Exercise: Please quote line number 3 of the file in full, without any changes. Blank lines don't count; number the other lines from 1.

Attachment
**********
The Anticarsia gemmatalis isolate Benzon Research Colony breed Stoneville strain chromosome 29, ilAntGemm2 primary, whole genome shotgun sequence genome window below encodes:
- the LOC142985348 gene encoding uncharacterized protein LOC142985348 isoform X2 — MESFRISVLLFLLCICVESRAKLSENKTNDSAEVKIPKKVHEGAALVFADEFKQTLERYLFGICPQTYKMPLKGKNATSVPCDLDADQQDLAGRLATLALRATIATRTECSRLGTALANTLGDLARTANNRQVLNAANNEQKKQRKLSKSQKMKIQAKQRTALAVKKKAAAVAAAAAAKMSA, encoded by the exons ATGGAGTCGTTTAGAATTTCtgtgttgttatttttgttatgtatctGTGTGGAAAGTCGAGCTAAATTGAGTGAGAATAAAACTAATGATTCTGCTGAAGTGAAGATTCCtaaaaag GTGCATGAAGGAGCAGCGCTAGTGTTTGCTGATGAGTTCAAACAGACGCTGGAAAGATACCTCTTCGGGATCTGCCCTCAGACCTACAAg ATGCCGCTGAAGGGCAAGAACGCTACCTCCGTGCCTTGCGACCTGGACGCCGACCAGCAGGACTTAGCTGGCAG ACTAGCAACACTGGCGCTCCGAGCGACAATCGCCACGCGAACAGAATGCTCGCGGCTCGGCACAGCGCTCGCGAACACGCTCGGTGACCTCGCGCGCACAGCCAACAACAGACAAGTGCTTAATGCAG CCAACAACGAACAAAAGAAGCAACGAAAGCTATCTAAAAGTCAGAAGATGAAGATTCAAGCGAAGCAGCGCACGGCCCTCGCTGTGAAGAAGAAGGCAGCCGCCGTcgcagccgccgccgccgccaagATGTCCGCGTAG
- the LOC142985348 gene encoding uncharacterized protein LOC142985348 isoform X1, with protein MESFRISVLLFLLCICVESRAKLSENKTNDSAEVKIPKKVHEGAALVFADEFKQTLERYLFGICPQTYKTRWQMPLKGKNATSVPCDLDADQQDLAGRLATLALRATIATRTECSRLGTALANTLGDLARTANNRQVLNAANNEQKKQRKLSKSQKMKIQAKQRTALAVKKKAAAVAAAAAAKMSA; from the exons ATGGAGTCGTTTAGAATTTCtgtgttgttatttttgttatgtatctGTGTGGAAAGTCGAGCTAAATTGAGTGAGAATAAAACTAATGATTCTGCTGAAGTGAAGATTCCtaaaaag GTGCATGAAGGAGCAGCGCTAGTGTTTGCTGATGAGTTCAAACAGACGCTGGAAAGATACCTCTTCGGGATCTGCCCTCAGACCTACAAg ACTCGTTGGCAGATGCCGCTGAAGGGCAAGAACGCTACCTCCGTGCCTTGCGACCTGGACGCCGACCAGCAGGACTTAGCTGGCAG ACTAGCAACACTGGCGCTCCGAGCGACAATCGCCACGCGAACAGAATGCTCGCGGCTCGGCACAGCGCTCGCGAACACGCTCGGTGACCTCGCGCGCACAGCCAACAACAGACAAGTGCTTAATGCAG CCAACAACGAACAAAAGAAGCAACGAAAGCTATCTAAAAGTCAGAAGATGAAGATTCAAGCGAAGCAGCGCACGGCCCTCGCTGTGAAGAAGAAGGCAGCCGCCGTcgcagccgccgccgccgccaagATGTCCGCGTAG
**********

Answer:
- the LOC142985348 gene encoding uncharacterized protein LOC142985348 isoform X1, with protein MESFRISVLLFLLCICVESRAKLSENKTNDSAEVKIPKKVHEGAALVFADEFKQTLERYLFGICPQTYKTRWQMPLKGKNATSVPCDLDADQQDLAGRLATLALRATIATRTECSRLGTALANTLGDLARTANNRQVLNAANNEQKKQRKLSKSQKMKIQAKQRTALAVKKKAAAVAAAAAAKMSA; from the exons ATGGAGTCGTTTAGAATTTCtgtgttgttatttttgttatgtatctGTGTGGAAAGTCGAGCTAAATTGAGTGAGAATAAAACTAATGATTCTGCTGAAGTGAAGATTCCtaaaaag GTGCATGAAGGAGCAGCGCTAGTGTTTGCTGATGAGTTCAAACAGACGCTGGAAAGATACCTCTTCGGGATCTGCCCTCAGACCTACAAg ACTCGTTGGCAGATGCCGCTGAAGGGCAAGAACGCTACCTCCGTGCCTTGCGACCTGGACGCCGACCAGCAGGACTTAGCTGGCAG ACTAGCAACACTGGCGCTCCGAGCGACAATCGCCACGCGAACAGAATGCTCGCGGCTCGGCACAGCGCTCGCGAACACGCTCGGTGACCTCGCGCGCACAGCCAACAACAGACAAGTGCTTAATGCAG CCAACAACGAACAAAAGAAGCAACGAAAGCTATCTAAAAGTCAGAAGATGAAGATTCAAGCGAAGCAGCGCACGGCCCTCGCTGTGAAGAAGAAGGCAGCCGCCGTcgcagccgccgccgccgccaagATGTCCGCGTAG